• The Department may adjust the contribution rate annually by October 1 for the coming calendar year. The Department will apportion the payroll tax between family and medical leave each year, with the first year’s apportionment to be published before July 1, 2019.
    • Note that any employer whose workforce is majority independent contractors (e., any employer who issues Form 1099s for more than 50% of its workforce) must consider such independent contractors “covered individuals” for purposes of the law. Such “covered individuals” are counted when determining employer size (25+ or less than 25), and the payroll tax must be remitted for independent contractors just like the business’s employees.
  • Starting on January 1, 2021 (for personal medical leave) and July 1, 2021 (for family leave) employees will be able to take leave and file claims with the Department for benefits. Including an initial 7-day waiting period, employees will be entitled to up to 12 weeks of family leave per year, and up to 20 weeks of medical leave per year, with a maximum aggregate of 26 weeks of leave.  After the 7-day waiting period, employees on leave may receive wage replacement equal to 80% of their wages up to 50% of the state average weekly wage, and then 50% of their wages above that amount, up to an $850 maximum per week.  The maximum weekly benefit amount will be adjusted annually to be 64% of the state average weekly wage, and the adjusted maximum weekly benefit amount will take effect on January 1 of the following calendar year.  Leave under the law will run concurrently with leave taken under the Massachusetts Parental Leave Law or the federal Family and Medical Leave Act.
  • Employers must continue to honor accrual of employee benefits (such as vacation time, sick leave, bonuses, advance, seniority or length of service credit) and to contribute to employer-sponsored health insurance plans during an employee’s period of family or medical leave.
  • Employers will continue to be bound by any preexisting laws, company policies, and/or collective bargaining agreements that provide for greater or additional leave rights. Employers with a private plan option that provides for benefits at least as generous as those required under the law may apply to the Department for an exemption from the program.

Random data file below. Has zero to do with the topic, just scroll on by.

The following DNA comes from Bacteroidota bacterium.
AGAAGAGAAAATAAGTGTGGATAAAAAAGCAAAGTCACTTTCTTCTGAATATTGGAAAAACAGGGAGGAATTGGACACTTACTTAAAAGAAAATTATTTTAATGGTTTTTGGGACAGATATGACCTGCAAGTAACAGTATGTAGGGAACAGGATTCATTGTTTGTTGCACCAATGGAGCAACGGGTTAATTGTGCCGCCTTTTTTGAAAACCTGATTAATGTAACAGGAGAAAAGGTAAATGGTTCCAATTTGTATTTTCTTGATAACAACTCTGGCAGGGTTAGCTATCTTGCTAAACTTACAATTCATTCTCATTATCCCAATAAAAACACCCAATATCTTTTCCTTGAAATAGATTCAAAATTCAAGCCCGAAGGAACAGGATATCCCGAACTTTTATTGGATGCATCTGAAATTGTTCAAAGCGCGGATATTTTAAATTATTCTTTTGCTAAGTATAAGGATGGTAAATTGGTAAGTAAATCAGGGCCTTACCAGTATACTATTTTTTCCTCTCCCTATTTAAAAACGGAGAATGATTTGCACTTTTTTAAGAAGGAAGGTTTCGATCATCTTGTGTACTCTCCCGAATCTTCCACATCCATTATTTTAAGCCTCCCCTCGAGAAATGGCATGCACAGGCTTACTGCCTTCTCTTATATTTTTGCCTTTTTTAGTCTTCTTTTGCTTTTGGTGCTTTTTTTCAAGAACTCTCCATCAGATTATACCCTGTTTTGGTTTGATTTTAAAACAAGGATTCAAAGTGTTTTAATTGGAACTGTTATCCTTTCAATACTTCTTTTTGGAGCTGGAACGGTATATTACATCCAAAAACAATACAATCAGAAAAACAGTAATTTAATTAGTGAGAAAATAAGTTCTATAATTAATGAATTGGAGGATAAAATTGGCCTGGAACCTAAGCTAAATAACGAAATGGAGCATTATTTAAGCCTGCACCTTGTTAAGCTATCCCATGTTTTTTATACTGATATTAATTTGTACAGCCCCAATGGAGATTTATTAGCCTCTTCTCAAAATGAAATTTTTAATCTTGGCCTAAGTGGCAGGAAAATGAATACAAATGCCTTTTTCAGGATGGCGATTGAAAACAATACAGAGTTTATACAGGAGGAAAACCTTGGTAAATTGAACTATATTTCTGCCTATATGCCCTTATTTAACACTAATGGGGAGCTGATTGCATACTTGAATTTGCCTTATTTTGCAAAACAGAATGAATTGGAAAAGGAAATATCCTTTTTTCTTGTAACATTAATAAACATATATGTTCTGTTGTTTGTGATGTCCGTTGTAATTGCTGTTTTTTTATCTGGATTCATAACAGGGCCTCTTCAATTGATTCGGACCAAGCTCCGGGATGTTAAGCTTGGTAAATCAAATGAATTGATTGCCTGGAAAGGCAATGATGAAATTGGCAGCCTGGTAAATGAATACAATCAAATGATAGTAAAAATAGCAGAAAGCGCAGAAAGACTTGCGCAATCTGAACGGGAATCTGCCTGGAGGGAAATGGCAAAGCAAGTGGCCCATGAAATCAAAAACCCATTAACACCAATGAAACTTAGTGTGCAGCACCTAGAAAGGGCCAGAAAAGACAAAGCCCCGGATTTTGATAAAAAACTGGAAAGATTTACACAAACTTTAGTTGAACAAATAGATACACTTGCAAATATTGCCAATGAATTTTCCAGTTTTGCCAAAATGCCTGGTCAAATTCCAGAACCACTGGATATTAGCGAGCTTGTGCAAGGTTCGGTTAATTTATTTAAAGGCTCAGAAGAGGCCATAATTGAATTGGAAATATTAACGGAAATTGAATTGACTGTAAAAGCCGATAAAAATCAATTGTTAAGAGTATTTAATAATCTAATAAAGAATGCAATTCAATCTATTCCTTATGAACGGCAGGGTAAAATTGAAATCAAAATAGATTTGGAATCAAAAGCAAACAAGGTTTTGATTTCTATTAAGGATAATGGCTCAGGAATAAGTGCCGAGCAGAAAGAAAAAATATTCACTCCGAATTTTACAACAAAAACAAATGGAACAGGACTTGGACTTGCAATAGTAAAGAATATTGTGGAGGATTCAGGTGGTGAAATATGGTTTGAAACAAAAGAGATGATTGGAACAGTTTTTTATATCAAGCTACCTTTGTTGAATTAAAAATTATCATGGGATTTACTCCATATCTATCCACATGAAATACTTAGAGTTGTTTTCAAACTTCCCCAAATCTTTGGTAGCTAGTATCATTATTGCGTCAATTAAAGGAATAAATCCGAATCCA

• Employers must restore an employee who has taken family or medical leave to the employee’s previous position or an “equivalent” position, unless employees in the same or equivalent positions have been laid off due to economic conditions or other changes in operating conditions.
  • Employers are prohibited from retaliating against employees for exercising their rights under the law, and any adverse employment action taken against an employee during leave or within six months of leave will create a rebuttable presumption of retaliation, which the employer can rebut with clear and convincing evidence that the action was not retaliatory and was based on an independent justification.
  • The law provides employees with a private right of action with a 3-year statute of limitation to pursue claims for retaliation or violation of the job restoration or benefits accrual provisions. A prevailing employee may be awarded job reinstatement, benefits reinstatement, injunctive relief, treble damages for lost wages, benefits and other remuneration, as well as interest, reasonable costs and attorney’s fees.

By March 31, 2019, the Department will publish proposed regulations for public comment and hearing, which will be promulgated by July 1, 2019 and will provide further details concerning the implementation of the new family and medical leave program.

Next Steps for Employers

Employers should immediately determine whether any employees will need to receive wage adjustments on January 1, 2019.  Employers should also budget for the new payroll tax and review their payroll systems to ensure that they will have a mechanism in place to make the required payroll tax remittances and deductions from employee wages starting on July 1, 2019.  In addition, employers should be ready to post and distribute the government-issued notices on or before July 1, 2019, and will eventually need to modify their leave policies and practices to address the new family and medical leave entitlements becoming effective in 2021.  We at Bello Welsh are available to assist our clients to comply with the new law.